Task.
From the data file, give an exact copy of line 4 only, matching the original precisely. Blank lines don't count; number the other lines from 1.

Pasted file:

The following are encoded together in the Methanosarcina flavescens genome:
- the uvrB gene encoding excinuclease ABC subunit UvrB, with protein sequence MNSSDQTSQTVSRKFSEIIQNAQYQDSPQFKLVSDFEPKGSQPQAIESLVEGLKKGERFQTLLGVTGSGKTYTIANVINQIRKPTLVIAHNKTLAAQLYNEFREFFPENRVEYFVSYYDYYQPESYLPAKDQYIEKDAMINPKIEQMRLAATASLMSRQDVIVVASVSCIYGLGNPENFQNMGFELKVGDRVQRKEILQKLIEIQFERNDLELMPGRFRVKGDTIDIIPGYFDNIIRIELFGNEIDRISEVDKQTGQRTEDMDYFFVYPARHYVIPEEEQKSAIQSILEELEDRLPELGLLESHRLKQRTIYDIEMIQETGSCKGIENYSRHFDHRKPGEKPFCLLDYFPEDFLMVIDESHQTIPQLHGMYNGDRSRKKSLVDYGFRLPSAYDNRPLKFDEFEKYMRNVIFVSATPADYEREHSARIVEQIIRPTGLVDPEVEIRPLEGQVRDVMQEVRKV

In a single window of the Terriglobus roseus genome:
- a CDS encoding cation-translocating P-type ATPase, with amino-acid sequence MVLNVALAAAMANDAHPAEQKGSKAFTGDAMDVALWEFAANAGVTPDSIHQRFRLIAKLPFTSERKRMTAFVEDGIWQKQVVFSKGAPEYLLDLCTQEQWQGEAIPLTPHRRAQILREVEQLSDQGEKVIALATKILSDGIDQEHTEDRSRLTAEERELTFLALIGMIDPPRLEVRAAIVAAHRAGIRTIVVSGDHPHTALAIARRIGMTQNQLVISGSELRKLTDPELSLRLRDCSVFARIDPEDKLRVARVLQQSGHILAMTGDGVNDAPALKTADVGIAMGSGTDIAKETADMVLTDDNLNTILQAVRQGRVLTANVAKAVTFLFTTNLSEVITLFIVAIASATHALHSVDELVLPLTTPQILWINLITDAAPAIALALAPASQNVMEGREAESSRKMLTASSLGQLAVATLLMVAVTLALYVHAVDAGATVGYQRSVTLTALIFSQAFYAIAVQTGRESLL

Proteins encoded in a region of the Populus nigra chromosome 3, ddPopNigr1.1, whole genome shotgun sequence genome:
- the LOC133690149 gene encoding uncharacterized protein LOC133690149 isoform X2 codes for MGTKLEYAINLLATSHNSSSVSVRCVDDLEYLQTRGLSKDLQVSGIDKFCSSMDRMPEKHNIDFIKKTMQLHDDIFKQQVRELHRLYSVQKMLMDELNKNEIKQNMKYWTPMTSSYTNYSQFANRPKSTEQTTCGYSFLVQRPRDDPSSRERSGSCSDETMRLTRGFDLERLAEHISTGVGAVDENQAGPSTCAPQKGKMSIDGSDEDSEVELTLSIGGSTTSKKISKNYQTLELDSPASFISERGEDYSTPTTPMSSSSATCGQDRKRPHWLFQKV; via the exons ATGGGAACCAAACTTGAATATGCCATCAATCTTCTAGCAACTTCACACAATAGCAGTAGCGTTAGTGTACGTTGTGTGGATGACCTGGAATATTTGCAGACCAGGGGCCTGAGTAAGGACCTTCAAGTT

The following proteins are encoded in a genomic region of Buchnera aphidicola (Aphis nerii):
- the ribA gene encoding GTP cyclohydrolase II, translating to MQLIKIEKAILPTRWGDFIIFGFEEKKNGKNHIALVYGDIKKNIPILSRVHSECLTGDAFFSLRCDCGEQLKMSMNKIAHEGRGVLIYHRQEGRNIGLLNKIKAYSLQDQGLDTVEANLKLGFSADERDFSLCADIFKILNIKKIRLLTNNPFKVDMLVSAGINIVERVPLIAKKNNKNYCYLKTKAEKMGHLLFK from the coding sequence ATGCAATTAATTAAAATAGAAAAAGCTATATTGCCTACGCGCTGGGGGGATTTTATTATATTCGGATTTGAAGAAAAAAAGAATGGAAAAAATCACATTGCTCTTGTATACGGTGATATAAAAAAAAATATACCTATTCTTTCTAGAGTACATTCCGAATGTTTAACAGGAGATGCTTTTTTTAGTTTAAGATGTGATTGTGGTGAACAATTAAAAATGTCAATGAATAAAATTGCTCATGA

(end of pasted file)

- a CDS encoding cation-translocating P-type ATPase, with amino-acid sequence MVLNVALAAAMANDAHPAEQKGSKAFTGDAMDVALWEFAANAGVTPDSIHQRFRLIAKLPFTSERKRMTAFVEDGIWQKQVVFSKGAPEYLLDLCTQEQWQGEAIPLTPHRRAQILREVEQLSDQGEKVIALATKILSDGIDQEHTEDRSRLTAEERELTFLALIGMIDPPRLEVRAAIVAAHRAGIRTIVVSGDHPHTALAIARRIGMTQNQLVISGSELRKLTDPELSLRLRDCSVFARIDPEDKLRVARVLQQSGHILAMTGDGVNDAPALKTADVGIAMGSGTDIAKETADMVLTDDNLNTILQAVRQGRVLTANVAKAVTFLFTTNLSEVITLFIVAIASATHALHSVDELVLPLTTPQILWINLITDAAPAIALALAPASQNVMEGREAESSRKMLTASSLGQLAVATLLMVAVTLALYVHAVDAGATVGYQRSVTLTALIFSQAFYAIAVQTGRESLL